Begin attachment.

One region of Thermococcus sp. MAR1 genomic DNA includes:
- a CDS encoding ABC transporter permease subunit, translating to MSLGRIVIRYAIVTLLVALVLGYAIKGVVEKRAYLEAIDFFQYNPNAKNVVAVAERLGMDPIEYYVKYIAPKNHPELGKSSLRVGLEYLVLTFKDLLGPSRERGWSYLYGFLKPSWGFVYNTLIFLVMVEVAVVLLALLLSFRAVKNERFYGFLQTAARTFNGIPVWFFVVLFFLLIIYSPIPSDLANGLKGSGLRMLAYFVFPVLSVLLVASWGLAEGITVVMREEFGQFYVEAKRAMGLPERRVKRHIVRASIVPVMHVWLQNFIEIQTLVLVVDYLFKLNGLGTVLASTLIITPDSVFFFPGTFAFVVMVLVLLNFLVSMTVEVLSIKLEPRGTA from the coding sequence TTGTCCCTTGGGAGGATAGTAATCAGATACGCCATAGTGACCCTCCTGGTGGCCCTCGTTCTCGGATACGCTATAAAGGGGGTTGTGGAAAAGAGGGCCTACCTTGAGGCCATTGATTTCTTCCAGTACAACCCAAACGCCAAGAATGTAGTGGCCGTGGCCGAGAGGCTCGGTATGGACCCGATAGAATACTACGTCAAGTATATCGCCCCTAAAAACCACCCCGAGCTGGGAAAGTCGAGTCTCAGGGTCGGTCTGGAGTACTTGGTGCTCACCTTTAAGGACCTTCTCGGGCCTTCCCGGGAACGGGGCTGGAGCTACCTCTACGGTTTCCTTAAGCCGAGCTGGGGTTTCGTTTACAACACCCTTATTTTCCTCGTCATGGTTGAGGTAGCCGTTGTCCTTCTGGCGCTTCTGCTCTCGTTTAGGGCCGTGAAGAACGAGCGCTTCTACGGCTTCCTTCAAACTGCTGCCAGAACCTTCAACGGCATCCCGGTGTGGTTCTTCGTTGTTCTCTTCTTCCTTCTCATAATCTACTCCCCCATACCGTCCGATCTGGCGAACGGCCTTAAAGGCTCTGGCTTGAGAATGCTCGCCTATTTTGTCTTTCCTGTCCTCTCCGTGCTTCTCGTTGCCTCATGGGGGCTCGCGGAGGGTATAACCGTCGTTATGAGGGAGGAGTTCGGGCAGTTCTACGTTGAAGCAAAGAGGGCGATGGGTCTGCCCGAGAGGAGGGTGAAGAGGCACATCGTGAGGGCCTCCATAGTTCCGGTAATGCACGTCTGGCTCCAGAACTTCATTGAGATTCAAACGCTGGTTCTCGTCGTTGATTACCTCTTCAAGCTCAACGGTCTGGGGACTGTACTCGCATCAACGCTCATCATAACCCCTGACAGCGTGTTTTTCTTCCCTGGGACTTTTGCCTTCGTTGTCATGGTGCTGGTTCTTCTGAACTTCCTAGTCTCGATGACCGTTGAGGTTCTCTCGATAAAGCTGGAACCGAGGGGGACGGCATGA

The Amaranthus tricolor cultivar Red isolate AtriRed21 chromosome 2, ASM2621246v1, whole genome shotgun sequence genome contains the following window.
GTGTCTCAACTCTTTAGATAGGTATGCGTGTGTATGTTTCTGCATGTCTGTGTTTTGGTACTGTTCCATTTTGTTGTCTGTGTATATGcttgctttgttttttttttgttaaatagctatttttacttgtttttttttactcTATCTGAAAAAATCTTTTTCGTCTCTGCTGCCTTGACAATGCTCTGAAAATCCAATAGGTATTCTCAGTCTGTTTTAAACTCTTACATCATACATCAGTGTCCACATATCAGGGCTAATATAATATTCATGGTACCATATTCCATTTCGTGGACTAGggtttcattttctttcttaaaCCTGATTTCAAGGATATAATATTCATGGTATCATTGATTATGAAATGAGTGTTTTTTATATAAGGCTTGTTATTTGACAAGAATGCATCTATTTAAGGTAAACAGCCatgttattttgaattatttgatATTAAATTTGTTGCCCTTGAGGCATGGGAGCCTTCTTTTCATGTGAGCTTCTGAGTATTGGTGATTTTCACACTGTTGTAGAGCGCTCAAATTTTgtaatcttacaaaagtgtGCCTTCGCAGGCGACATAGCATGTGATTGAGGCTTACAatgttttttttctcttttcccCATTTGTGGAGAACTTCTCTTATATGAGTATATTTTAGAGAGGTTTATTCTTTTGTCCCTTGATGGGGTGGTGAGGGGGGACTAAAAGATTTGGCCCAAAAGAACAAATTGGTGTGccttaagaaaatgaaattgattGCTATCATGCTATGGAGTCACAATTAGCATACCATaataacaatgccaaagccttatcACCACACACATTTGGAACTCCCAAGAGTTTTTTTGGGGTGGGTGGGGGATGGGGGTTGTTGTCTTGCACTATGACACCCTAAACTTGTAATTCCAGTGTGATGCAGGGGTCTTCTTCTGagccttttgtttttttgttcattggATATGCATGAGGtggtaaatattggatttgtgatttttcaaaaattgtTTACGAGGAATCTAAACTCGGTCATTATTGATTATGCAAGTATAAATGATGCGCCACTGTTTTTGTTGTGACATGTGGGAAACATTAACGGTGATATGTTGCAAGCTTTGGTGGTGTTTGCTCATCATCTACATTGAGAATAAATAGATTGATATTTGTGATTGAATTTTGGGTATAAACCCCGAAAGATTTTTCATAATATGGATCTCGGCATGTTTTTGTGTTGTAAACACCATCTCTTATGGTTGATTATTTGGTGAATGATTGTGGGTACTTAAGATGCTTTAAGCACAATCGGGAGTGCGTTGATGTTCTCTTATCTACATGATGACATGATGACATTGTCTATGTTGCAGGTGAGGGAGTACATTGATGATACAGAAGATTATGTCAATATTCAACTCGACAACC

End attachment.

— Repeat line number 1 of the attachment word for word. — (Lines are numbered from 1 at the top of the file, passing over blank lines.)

One region of Thermococcus sp. MAR1 genomic DNA includes: